TRL's methodology does make adjustments. "We strip out non-core activities, the main ones being ground handling, the operation of air traffic control and car parking. These really skew the results and failing to adjust for these activities can produce a very misleading picture," says Peter Mackenzie-Williams, the head of aviation at TRL, which has been producing its study for eight years. It removes the revenues, costs and staff associated with these operations and puts back into the mix a concession fee deemed appropriate for the airport in question.

Julian de la Camara, a former head of charges at IATA, and now an independent consultant, believes the gap between airlines and airports is narrowing on the issue of performance measurement. "It could be possible to get some common ground on what to measure when it comes to benchmarking," he says. In fact, the first meetings between IATA and Airport Council International (ACI), which represents the world's airports, took place recently.

"ACI and IATA have initiated a dialogue in an attempt to create a number of benchmarks which might be applicable on a global level," says Paul Behnke, director of economics at ACI. However, the association wants it to be a reciprocal process. "We are insistent that this effort be an exchange of information, not a one-way street where airport operators supplied all of the data for users to evaluate," he says. "For example, airlines control many important operations at airports such as check-in and baggage handling. Performance in these areas is a key to customer satisfaction and data on these operations must be part of the joint exercise."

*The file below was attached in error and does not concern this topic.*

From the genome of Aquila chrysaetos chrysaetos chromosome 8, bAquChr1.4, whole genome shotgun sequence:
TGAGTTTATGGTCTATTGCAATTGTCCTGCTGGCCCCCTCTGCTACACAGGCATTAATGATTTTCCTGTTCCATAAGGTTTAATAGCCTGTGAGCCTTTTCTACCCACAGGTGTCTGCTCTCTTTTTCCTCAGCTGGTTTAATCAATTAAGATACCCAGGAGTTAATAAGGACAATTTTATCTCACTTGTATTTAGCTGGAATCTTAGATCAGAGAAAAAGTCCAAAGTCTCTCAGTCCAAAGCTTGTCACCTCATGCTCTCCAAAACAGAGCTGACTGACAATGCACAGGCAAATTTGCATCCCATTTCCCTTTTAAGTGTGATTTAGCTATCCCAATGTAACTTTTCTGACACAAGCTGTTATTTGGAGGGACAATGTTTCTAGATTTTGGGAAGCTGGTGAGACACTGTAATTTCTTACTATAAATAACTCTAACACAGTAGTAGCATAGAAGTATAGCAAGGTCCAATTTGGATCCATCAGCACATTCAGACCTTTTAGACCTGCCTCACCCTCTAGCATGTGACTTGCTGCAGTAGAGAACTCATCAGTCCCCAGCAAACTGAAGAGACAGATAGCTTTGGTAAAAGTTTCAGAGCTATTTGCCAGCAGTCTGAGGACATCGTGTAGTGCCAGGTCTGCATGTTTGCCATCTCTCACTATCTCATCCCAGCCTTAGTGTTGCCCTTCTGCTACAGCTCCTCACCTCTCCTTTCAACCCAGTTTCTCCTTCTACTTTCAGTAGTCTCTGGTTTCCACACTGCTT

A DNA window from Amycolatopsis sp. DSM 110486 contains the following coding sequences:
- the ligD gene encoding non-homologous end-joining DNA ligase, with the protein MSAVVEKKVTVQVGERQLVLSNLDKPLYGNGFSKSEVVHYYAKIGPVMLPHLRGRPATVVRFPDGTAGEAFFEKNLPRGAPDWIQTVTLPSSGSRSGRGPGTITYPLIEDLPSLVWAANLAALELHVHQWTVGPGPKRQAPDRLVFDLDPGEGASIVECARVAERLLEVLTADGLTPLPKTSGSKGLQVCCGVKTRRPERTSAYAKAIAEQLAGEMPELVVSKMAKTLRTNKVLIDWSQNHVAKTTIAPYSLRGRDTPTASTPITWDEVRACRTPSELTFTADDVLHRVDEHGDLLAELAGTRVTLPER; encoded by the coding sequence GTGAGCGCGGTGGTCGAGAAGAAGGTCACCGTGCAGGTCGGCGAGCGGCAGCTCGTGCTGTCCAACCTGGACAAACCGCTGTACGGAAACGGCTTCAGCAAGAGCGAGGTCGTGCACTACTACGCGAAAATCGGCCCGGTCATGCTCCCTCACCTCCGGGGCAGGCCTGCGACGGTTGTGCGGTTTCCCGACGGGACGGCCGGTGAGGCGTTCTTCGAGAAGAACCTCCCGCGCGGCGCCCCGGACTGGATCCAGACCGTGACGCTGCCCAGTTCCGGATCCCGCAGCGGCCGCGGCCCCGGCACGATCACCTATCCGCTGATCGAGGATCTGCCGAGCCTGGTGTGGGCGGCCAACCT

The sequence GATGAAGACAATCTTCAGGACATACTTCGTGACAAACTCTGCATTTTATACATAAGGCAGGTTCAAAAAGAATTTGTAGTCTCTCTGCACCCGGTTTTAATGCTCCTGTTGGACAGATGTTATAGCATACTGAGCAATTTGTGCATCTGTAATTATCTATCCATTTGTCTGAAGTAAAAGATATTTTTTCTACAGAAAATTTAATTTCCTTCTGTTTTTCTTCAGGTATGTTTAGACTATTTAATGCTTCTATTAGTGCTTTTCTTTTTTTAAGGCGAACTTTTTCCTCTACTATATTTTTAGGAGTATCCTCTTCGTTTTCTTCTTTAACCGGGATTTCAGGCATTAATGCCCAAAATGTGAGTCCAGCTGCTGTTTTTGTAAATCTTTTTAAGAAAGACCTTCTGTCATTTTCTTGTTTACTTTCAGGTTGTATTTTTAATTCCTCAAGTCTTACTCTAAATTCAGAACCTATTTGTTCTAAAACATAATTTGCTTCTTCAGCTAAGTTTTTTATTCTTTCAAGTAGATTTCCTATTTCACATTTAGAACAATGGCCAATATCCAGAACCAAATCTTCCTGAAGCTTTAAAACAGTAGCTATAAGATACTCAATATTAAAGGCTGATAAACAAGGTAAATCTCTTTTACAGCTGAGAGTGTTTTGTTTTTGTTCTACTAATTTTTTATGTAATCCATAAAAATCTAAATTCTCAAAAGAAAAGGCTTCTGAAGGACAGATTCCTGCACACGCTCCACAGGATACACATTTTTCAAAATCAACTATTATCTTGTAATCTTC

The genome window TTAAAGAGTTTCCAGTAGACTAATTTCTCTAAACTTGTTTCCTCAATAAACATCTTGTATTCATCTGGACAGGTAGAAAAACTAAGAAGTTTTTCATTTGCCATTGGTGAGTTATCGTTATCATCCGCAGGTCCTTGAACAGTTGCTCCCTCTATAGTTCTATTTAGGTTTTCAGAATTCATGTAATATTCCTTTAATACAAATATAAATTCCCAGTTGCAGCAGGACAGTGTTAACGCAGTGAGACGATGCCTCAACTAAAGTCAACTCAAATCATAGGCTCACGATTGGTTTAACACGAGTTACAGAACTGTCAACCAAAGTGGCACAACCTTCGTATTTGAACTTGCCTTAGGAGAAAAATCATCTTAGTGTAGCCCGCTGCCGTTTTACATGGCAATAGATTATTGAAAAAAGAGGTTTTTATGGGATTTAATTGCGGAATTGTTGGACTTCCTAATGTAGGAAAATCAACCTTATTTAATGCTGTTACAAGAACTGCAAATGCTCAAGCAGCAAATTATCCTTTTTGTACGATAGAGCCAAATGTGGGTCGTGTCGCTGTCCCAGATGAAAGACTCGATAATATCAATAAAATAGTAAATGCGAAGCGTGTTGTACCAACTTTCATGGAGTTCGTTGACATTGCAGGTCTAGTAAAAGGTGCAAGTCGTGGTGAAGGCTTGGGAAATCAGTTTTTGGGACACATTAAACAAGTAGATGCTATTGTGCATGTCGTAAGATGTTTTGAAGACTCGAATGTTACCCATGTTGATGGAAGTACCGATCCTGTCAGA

In the past airports have been reluctant to enter a benchmarking process with airlines, and some still are, but done in the right way it could produce useful results. "Recognising that airports increasingly compete with each other in the aviation marketplace, our members in North America and in Europe have recently undertaken performance benchmarking exercises to help identify best practices in our industry," says Behnke. "Benchmarking globally, across regions is much more challenging, due to differing corporate cultures and disparate regulatory and corporate structures.

"It is still too early to judge the outcome of the ACI/IATA dialogue. We have to point out that no two airports are the same, nor are they at the same stage in their life cycles, complicating financial comparisons. But ACI firmly believes that its members, having successfully diversified their businesses, are delivering a higher level of service for users at reasonable prices."

Breaking the cycle

The initiative is being given a high priority at IATA as it strives to break out of the "cycle of annual conflict" of charges negotiations. It advocates a move towards agreed cost efficiency targets leading towards longer-term pricing agreements.

De la Camara believes that the associations could go even further than just benchmarking airports, as well as air traffic control providers. "If they are really going to conduct a benchmarking exercise with the aim of cutting costs, why stop there? Why not do it for the whole industry and see what the costs of doing business really are and where they can be improved. Why not look at others in the supply chain such as caterers, fuel companies, handlers and all the other suppliers to the airline world."


Source: Airline Business